The N267D substitution conferring an increased thermal stability
to the MetA enzyme has been previously described . The double LY and triple LYD mutant strains were cultured at 45°C in M9 glucose medium and compared with single mutants L124 and Y229 and the wild-type strain WE (Additional file 3: Figure S2). The temperature 45°C was chosen because no significant differences between the strains harboring single and multiple VS-4718 clinical trial mutated MetA enzymes were detected at 44°C (data not shown). The wild-type strain did not grow at 45°C (Additional file 3: Figure S2). The double LY and triple LYD mutants grew faster than the single mutant strains L124 and Y229, which had specific growth rates of 0.37 and 0.42 h-1 versus 0.18 and 0.3 h-1, respectively. The highest growth rate at 45°C was
observed in the LYD strain (0.42 h-1), in which the selleck inhibitor Selleckchem OICR-9429 effects of the MetA enzyme were combined the maximal number of the stabilizing mutations. However, the mutant LYD still grew slower than in the presence of L-methionine (specific growth rate 0.53 h-1; data not shown). This result might reflect the presence of another thermolabile protein in the methionine biosynthetic pathway. Previously, Mogk et al. showed that MetE, which catalyzes the last step in methionine biosynthesis, was also thermally sensitive and tended to form aggregates at a 45°C heat shock. Mutant MetAs enabling E. coli growth at higher temperatures did not display an increased thermal transition midpoint To determine whether the accelerated growth observed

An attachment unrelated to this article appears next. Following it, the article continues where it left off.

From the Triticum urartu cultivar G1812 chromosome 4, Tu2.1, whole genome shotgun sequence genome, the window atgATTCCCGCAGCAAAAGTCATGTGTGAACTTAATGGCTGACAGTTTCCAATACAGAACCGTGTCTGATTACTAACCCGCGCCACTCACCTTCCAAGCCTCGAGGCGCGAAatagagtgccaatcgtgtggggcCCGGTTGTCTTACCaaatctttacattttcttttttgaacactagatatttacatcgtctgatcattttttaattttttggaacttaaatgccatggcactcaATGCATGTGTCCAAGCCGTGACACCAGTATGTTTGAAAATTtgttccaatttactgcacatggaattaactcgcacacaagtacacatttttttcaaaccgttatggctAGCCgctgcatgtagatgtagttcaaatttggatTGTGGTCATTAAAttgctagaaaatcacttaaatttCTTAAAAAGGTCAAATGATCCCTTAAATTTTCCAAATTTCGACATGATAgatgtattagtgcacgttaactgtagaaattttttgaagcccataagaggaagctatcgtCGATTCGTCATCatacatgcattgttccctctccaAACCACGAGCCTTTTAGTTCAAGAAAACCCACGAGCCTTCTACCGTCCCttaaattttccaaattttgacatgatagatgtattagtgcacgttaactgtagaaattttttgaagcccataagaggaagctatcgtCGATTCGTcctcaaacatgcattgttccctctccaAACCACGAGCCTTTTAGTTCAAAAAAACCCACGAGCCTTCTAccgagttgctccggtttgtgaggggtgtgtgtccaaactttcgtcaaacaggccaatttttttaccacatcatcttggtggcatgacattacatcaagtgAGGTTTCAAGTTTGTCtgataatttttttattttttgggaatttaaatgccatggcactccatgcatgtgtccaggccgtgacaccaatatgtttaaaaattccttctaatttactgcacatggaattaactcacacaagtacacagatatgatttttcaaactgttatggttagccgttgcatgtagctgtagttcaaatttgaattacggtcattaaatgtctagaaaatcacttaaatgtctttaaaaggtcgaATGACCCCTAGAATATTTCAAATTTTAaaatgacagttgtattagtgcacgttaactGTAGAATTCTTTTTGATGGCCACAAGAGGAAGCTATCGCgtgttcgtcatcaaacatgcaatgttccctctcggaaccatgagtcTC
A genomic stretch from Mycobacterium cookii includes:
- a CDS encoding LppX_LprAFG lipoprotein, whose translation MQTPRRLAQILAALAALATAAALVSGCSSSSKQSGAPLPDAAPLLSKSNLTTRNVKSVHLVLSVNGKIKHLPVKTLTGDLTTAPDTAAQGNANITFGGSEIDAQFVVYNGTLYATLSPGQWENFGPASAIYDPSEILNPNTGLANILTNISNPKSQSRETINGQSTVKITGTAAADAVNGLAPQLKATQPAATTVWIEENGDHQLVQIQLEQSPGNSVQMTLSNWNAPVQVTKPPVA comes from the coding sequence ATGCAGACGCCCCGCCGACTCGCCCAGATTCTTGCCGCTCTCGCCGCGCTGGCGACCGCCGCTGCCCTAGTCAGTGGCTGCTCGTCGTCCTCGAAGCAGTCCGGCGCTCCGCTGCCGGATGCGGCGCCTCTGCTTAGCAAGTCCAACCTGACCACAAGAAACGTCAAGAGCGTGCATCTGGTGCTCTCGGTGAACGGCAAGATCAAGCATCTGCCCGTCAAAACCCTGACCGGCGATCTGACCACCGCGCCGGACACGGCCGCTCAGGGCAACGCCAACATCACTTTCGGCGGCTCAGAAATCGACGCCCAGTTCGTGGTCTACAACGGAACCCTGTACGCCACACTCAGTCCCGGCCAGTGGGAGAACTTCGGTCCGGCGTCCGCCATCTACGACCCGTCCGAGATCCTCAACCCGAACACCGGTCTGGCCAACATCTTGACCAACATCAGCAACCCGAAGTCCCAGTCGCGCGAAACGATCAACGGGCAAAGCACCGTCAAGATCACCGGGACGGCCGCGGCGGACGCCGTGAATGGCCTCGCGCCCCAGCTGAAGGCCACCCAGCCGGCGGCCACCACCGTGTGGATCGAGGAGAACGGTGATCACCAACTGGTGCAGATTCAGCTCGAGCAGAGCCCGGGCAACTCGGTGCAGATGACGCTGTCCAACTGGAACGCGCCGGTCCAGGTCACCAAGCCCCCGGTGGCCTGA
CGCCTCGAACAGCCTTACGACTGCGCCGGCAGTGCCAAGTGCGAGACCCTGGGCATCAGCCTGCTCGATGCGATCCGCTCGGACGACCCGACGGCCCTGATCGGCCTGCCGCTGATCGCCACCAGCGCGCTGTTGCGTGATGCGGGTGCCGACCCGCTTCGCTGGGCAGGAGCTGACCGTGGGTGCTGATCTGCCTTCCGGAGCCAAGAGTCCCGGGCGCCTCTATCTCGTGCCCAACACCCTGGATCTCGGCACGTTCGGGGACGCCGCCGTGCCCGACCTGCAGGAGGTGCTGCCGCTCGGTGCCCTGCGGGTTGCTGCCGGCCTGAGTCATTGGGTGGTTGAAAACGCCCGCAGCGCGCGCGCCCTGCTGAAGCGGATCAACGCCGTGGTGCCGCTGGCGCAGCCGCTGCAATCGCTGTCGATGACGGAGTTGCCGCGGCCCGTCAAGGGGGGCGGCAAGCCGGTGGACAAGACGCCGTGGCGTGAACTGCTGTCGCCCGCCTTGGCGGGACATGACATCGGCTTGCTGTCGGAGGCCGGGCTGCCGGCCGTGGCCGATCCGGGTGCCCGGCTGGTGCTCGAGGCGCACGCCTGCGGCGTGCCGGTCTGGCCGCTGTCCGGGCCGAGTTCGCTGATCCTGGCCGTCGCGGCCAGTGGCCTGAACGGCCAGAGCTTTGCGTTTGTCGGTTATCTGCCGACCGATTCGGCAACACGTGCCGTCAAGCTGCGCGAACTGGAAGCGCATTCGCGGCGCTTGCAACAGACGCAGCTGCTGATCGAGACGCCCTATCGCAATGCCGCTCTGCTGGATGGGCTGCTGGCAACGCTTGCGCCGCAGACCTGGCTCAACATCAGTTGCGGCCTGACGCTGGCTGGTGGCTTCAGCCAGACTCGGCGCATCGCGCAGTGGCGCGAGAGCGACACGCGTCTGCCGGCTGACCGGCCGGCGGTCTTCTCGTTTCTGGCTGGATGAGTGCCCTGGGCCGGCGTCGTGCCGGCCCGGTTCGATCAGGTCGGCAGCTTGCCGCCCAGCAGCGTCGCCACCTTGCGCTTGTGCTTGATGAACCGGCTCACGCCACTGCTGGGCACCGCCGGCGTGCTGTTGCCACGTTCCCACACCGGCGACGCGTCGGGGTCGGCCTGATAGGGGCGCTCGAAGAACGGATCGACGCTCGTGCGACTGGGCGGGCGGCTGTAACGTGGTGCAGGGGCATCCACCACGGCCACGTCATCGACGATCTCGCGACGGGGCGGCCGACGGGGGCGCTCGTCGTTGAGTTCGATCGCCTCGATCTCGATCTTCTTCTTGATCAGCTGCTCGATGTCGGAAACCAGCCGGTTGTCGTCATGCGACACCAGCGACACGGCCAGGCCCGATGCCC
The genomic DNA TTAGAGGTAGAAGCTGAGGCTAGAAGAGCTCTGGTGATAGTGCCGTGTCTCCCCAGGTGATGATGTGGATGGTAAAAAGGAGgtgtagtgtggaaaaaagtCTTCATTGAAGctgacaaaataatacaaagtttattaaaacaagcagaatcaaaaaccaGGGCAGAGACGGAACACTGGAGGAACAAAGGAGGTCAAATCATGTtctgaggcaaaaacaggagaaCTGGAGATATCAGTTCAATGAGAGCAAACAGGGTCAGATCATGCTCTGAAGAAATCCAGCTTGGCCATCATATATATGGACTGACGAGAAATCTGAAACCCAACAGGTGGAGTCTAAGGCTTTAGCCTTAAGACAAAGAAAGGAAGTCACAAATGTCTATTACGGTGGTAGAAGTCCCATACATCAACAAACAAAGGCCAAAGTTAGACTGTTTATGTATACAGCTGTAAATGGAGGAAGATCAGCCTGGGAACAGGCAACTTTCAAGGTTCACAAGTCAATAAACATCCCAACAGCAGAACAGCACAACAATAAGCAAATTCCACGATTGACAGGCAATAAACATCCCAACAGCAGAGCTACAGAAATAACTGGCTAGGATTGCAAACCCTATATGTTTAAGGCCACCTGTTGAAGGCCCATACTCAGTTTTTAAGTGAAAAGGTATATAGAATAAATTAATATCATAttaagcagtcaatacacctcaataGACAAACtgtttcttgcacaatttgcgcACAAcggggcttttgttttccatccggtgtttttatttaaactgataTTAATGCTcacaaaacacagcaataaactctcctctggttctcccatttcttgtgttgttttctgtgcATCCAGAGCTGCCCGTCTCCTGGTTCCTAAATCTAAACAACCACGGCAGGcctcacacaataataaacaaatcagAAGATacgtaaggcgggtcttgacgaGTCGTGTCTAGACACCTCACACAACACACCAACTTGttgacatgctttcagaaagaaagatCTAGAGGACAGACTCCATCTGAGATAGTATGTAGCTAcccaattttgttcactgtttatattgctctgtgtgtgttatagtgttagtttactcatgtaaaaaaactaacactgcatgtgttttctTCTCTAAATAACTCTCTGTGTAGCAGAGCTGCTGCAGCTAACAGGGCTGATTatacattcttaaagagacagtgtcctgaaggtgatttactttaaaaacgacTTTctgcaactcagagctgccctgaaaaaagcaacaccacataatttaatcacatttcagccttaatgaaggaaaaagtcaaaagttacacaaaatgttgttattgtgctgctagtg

at 44°C for the single mutant MetA strains is due to increased thermal stability of MetA, the protein melting temperature (T m) was measured using differential scanning calorimetry (DSC). The wild-type and mutant MetA enzymes containing a C-terminal six-histidine tag were purified as described in the Methods section. The T m of the wild-type MetA was 47.07 ± 0.01°C (Table 1), and the T ms of the stabilized MetA proteins were slightly higher than that of the wild-type enzyme (Table 1). Table 1 Differential scanning calorimetric data for the wild- type and mutant MetA enzymes Enzyme T m (°C) ∆H* ∆Hv * ∆H/∆Hv MetA, wt Atezolizumab 47.01 ± 0.26 5.93 x 104 1.18 x 105 0.5 I124L 48.65 ± 0.06 6.51 x 104 1.86 x 105 0.35 I229Y 50.68 ± 0.06 8.99 x 104 2.38 x 105 0.38 *The errors associated with the data were <2% for ∆H and ∆Hv. The calorimetric heat (∆H) is the heat change per mole of enzyme. The van’t Hoff heat (∆Hv) is the heat change per cooperative unit. The ratio ∆H/∆Hv is a measure of the number of thermally transited cooperative units per mole of enzyme. All measurements were performed in triplicate. Because the stabilized mutants displayed T m values similar to the native enzyme, we hypothesized that the catalytic activity was enhanced in the MetA mutants.